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Re: st: RE: coding problem: looping through a list of ID's


From   Jeph Herrin <junk@spandrel.net>
To   statalist@hsphsun2.harvard.edu
Subject   Re: st: RE: coding problem: looping through a list of ID's
Date   Mon, 24 Nov 2008 17:02:26 -0500


I think my solution does what you want, but better in that
the best approximation to the increase in height per 365 days
is the average increase/day between visits, multiplied by
365.

Stata stores the dates of visit as consecutive integers counting
number of days. Thus, the difference in height between visits
divided by the difference in dates will be the change in height
per day between those visits. Do this for each visit, and then
average over visits. It only needs two lines of code, per my
solution, though to get in years you will want to multiply by
the number of days in a year.

  bysort ID (dov) : gen rate=(height-height[_n-1])/(dov-dov[_n-1])
  bysort ID       : egen average=mean(rate*365.25)


If you truly want to ignore the information in the visits that
are less than a year apart, and only look at the growth between
visits that are "closest" to one year from the first visit, try
this:

 * put date in years
 gen year=dov/365.25

 * get gap to nearest whole years from first visit
 bysort ID (dov) : gen gap = abs(round(year-year[1])-(year-year[1]))

 * use the visit if closer than neighbor visits to one year
 bysort ID (dov) : gen use = gap<gap[_n-1]&gap<=gap[_n+1]

where I've made the last inequality soft to deal with potential ties.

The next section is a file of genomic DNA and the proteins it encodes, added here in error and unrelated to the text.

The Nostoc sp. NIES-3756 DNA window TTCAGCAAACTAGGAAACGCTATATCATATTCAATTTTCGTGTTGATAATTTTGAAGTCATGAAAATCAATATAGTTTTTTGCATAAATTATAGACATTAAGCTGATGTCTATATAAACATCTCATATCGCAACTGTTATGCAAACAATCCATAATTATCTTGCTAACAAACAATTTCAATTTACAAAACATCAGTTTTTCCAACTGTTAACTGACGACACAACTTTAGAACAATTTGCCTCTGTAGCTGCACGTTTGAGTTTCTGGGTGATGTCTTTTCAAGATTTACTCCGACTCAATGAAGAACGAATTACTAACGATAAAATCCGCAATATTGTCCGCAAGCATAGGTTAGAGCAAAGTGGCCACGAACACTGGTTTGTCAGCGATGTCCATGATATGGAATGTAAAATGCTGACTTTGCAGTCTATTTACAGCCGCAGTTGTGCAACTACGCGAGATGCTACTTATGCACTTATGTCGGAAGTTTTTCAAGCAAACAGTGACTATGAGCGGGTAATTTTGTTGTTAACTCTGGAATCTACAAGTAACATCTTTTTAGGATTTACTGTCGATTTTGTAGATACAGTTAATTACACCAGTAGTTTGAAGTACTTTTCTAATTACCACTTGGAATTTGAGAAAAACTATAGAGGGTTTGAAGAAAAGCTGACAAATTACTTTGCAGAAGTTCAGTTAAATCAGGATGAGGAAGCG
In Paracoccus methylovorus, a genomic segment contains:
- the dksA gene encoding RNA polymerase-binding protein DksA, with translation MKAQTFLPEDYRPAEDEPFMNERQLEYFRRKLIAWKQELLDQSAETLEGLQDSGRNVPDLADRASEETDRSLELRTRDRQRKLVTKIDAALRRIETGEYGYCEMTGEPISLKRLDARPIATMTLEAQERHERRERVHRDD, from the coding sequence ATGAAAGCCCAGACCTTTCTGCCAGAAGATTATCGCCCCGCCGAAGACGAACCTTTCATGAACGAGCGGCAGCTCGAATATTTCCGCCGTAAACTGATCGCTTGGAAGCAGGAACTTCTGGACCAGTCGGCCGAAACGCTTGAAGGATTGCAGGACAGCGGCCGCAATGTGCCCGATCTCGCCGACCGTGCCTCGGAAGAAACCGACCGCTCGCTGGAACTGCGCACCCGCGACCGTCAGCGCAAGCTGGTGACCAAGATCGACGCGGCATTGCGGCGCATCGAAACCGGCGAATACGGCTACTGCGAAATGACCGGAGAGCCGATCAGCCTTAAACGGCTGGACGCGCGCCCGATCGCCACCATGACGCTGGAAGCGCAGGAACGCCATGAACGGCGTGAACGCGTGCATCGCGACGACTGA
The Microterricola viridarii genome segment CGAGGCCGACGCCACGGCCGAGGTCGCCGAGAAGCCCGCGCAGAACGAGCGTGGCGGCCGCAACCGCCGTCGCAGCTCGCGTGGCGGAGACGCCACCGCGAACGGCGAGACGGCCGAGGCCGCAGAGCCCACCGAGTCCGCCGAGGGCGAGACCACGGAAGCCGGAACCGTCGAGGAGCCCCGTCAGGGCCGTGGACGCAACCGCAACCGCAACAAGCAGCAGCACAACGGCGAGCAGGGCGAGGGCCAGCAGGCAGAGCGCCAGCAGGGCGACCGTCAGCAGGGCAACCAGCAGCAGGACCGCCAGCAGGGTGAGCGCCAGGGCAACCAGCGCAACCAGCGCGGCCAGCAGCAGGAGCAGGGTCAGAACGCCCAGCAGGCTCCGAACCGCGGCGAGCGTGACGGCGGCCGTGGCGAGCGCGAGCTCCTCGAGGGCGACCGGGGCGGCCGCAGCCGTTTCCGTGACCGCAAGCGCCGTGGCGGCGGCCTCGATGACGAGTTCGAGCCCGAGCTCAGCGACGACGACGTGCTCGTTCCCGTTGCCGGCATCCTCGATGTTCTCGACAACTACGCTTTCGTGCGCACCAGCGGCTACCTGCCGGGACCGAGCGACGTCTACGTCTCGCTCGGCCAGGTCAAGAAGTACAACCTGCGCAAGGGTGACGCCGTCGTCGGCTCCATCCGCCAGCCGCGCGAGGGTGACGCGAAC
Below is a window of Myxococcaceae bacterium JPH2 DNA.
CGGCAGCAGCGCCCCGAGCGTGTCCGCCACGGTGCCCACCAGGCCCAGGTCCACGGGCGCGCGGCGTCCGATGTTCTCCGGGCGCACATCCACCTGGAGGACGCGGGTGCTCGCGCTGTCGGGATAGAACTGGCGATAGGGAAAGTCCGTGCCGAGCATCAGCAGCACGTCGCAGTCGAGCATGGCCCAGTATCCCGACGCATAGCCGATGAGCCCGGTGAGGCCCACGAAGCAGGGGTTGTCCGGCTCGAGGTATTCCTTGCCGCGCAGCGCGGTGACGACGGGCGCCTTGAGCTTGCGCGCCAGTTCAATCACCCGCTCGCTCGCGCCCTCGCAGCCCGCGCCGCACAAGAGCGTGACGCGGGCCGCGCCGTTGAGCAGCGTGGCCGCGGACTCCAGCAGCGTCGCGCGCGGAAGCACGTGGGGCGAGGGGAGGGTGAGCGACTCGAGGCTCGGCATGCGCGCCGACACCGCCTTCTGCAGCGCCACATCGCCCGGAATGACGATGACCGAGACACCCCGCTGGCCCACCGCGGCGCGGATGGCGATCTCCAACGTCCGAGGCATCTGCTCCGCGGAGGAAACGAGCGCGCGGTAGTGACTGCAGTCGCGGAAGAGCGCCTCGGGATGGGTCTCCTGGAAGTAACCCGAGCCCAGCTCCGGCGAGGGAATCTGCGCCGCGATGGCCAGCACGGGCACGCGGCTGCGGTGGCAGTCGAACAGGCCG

Now just keep the ones you're using, and apply solution above, only
now the denominator is assumed to be 1, though of course that's just
a rough approximation:

 keep if use
 bysort ID (dov) : gen rate = height-height[1]
 bysort ID       : egen average=mean(rate)

where the second line gives you the average for the subject over
all of their years.

hope this helps,
Jeph


Leny Mathew wrote:
Thanks Nick & Jeff for your suggestions. I think that I was perhaps
not clear enough with what I was trying to do. The following is the
data for one of the patients:

pt_id         dov	          pt_ht	   age
2	       	24-May-01  141  	  12.92519	
2	       	31-May-01	 141	          12.94441	
2	       	11-Sep-01	 141	          13.22718	
2	       	11-Dec-01	 145	          13.47701	
2	      	21-Feb-02	 146	          13.67467	
2	      	2-May-02	 147	          13.86685	
2	     	11-Jul-02	 149	          14.05903	
2	     	21-Nov-02	 152	          14.42416
2	     	21-Jan-03	 152.3	  14.59163	
2	     	10-Apr-03	 153.7	 14.80851	
2	     	1-May-03	 153.4	 14.86616	
2	     	1-Jul-03	 153.8	 15.03363	
2	     	9-Sep-03	 154.8	 15.22581	
2	     	18-Nov-03	 154.8	 15.41798	
2	     	20-Jan-04	 156	         15.59094	
2	     	18-Mar-04	 157	         15.75017
2	     	20-May-04	 156	         15.92313	
2	     	15-Jul-04	 157	         16.07687	
2	     	16-Sep-04	 157	          16.24983	
2	     	11-Nov-04	 158	          16.40357	

I'm trying to find out how much this patient grew in a year. So the
way I thought of it is to find out the interval of time that
approximates an year and then compute the difference in height between
those two points. So, taking the difference between _n and _n-1 will
not suffice but it has to be _n and _n-i when i goes from 1 to _N
within patient.
 For example the first time point is 24 May 01 and the time that
approximates a year is 2 may 02. So, the height increase would be
(147-141).
Then the next one would be from 2 May 02 to 1 May 03 and so on.
The patient number 3 has 105 visits from 1988 to 2000, so the number
of intervals would be more compared to ID 2. I would most probably end
up using the most recent one year height increase for analysis
purposes, but that doesn't make this any easier.

I hope this clarifies things better.

Leny
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